It was in 2010 that Kate decided it was time for a career change, giving up her role as a celebrity producer of 20 years to study full-time for a degree in interior design. ‘I’ve always worked on my own properties and love interior design,’ she says. ‘My dream was to move out of London and set up my own business.’ Two years later, Kate was freelancing to build up her portfolio when she was diagnosed with breast cancer, and its life-changing implications spurred her on to move out of the city.
At the time, Kate had been spending a lot of time in Whitstable visiting a close friend. ‘The town had a real community feel, properties were affordable, and it meant I could buy a two- to three-bedroom house with a garden,’ she says.
Kate’s flat in Walthamstow was sold within a week, and she moved to her new property in Kent in May 2012. ‘The house did need completely redesigning, but I was looking forward to putting
Moving the bathroom
The original bathroom, which was located downstairs at the back of the house, was cold and outdated, and you had to go through the kitchen to get to it. ‘I wanted a luxurious feel to my new bathroom,’ says Kate. ‘It simply wouldn’t have worked if I’d left it downstairs.’ Converting the spare third bedroom over the kitchen was the ideal solution.
Kate treated the renovation and bathroom update like any other design job. Inspired by the shapes and colours of nature, she put together a mood board to reflect a soft and earthy palette. She planned to do most of the work herself to keep costs down, but did enlist the help of a friend for the plumbing.
Kate enlisted the help of local electrician Chris Butterworth – who she had met by chance
The owner: Kate Harris, who runs her own company, Kate Harris Interior Design, lives here with her two Siamese cats, Monkey and Mooshka
The property: A two-bedroom Victorian terrace, built in 1900
The location: Whitstable, Kent
What she spent: Kate’s bathroom project cost around £5,600
Choosing fixtures and fittings online saved Kate time and money. A Technik 90cm bow-fronted quadrant shower enclosure and tray from Bathshop321.com has both a feature ceiling fixture and a more practical hand-held shower head. A simple freestanding bath from Better Bathrooms works well.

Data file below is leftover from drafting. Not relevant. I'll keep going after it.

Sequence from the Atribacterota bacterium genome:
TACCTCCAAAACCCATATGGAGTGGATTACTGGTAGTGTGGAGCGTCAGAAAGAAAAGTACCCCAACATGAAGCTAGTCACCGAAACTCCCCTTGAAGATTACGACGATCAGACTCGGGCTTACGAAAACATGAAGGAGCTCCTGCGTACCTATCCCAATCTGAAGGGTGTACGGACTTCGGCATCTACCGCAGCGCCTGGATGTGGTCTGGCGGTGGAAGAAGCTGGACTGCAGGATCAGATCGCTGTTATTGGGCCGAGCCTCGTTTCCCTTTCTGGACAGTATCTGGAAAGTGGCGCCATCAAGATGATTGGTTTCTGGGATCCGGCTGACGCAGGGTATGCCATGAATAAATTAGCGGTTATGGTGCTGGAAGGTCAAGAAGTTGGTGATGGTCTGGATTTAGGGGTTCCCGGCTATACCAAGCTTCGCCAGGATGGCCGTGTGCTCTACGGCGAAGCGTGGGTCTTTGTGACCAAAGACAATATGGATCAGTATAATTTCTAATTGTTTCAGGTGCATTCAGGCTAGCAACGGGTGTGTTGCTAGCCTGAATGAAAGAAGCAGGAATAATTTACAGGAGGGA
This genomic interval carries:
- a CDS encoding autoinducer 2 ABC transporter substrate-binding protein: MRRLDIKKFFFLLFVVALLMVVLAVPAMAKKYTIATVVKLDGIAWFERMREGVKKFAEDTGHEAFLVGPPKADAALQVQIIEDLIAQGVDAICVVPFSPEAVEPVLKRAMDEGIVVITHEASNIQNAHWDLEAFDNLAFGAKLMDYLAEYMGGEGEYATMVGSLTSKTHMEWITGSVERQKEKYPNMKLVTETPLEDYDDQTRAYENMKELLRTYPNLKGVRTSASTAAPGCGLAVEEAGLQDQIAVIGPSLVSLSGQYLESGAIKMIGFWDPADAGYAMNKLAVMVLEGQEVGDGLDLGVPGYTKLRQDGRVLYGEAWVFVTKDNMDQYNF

A triangular-shaped Prima basin co-ordinates with the curved counter top and vanity unit, both from Better Bathrooms. A Cicero mono mixer tap in chrome accents the grey wall tiles.
‘I’m really chuffed with my acrylic perspex display unit. It fits perfectly into a space that I wasn’t sure what to do with, and it’s so easy to move and keep clean. I spotted an advert for it on a van, then found the company, 3D Displays, online,’ says Kate.
‘I hadn’t planned to have wooden panelling on the walls initially, but when I put the sample of the textured wall tiles and hand-scraped oak flooring next to each other, I knew it would work,’ she says. Adira hand-scraped oak flooring from Woodenfloorshop.co.uk, also used on the walls, complements the Stratum Grey porcelain tiles from Topps Tiles.
- Interior design: Kate Harris Interior Design, kateharrisid.co.uk
- Electrician: Chris Butterworth at Wired Electrics, 07968 880750, wired-electrics.com
- Sanitaryware: Better Bathrooms
- Shower: Bathshop321.com
- Lighting: Wayfair
- Flooring: Woodenfloorshop.co.uk
- Tiles: Topps Tiles
- The full feature – including stockists and more images – appears in the February 2016 issue of Real Homes. For back issues, call 01527 834435. Subscribe today to take advantage of our money-saving subscription offers.
Author: Sally Smith